Controversial results from a new study by the United States Geological Survey have provided a shocker to scientists by indicating seismic waves from the 8.6 East Indian Ocean earthquake on April 11 circled the earth multiple times, triggering more than a dozen major earthquakes around the globe within a week. The evidence could change the definition of “aftershocks” as scientists have known them for generations. According to the USGS report, there was a “100-fold increase in seismicity” on the other side of the earth in Baja, Calif., which experienced “13 events in the following two days,” including 6.0 and 7.0 shakers. Japan was another location thousands of miles away from the original temblor where large quakes were triggered.
And what is so shocking to the scientific community?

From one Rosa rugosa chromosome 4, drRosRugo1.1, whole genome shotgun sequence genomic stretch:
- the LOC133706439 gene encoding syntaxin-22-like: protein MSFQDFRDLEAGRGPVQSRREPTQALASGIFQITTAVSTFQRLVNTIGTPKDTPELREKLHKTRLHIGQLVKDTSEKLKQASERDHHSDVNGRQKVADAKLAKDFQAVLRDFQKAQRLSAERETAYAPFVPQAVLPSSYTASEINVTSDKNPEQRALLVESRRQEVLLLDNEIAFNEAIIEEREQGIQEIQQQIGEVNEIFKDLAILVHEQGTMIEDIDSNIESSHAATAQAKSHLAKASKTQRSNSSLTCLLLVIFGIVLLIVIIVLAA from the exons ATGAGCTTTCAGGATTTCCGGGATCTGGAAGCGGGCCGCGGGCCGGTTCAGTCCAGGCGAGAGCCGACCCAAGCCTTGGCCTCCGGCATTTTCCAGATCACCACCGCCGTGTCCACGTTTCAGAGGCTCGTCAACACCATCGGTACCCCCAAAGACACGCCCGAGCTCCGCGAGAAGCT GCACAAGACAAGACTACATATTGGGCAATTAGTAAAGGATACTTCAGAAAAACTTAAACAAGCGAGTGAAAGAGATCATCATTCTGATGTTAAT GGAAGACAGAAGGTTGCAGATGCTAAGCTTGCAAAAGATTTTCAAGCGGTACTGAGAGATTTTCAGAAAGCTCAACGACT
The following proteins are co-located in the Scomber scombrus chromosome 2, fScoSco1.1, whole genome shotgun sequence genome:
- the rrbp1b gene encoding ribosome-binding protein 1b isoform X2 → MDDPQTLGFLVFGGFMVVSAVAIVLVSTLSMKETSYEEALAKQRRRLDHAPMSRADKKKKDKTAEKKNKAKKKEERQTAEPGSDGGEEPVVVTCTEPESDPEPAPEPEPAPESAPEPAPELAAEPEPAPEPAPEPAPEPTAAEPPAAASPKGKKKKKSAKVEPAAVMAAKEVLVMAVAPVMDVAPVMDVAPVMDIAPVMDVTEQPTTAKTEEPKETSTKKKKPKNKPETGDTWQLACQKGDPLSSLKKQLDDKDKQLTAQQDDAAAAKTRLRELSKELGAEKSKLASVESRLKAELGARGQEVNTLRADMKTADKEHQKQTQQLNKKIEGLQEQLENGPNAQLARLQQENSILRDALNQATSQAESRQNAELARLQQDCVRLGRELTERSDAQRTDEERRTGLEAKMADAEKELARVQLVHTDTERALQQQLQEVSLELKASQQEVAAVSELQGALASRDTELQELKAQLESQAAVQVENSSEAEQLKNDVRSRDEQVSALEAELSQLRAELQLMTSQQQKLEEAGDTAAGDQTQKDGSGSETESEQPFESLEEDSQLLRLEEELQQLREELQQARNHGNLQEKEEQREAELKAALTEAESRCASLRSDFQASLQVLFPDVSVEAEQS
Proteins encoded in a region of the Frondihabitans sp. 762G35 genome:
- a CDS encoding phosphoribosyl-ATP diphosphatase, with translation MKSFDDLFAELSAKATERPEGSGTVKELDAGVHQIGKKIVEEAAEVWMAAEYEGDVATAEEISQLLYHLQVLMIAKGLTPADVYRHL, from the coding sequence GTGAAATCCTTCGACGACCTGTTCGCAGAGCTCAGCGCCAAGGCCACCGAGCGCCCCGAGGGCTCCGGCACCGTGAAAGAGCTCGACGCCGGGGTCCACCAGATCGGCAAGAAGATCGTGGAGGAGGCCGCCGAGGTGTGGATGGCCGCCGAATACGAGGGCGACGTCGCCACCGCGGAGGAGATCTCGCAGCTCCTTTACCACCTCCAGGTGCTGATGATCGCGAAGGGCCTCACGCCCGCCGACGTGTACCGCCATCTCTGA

“While aftershocks have traditionally been defined as those smaller earthquakes that happen after and nearby the main fault rupture, scientists now recognize that this definition is wrong,” a statement by the USGS reads. “Instead, aftershocks are simply earthquakes of any size and location that would not have taken place had the main shock not struck.” The 8.6 quake, which took place on a strike-slip fault similar to the San Andreas Fault running through California, was called “unprecedented” by the USGS. “No other recorded earthquake triggered as many large earthquakes elsewhere around the world as this one,” said USGS seismologist Fred Pollitz, who led the team of geologists conducting the study. “The research has helped change the very definition of ‘aftershock.’” Within six days after the 8.6 quake, 16 earthquakes registering 5.5 or higher on the Richter scale were triggered around the earth. Coincidence? Only one similarly sized shaker occurred during the six days before the major East Indian Ocean quake.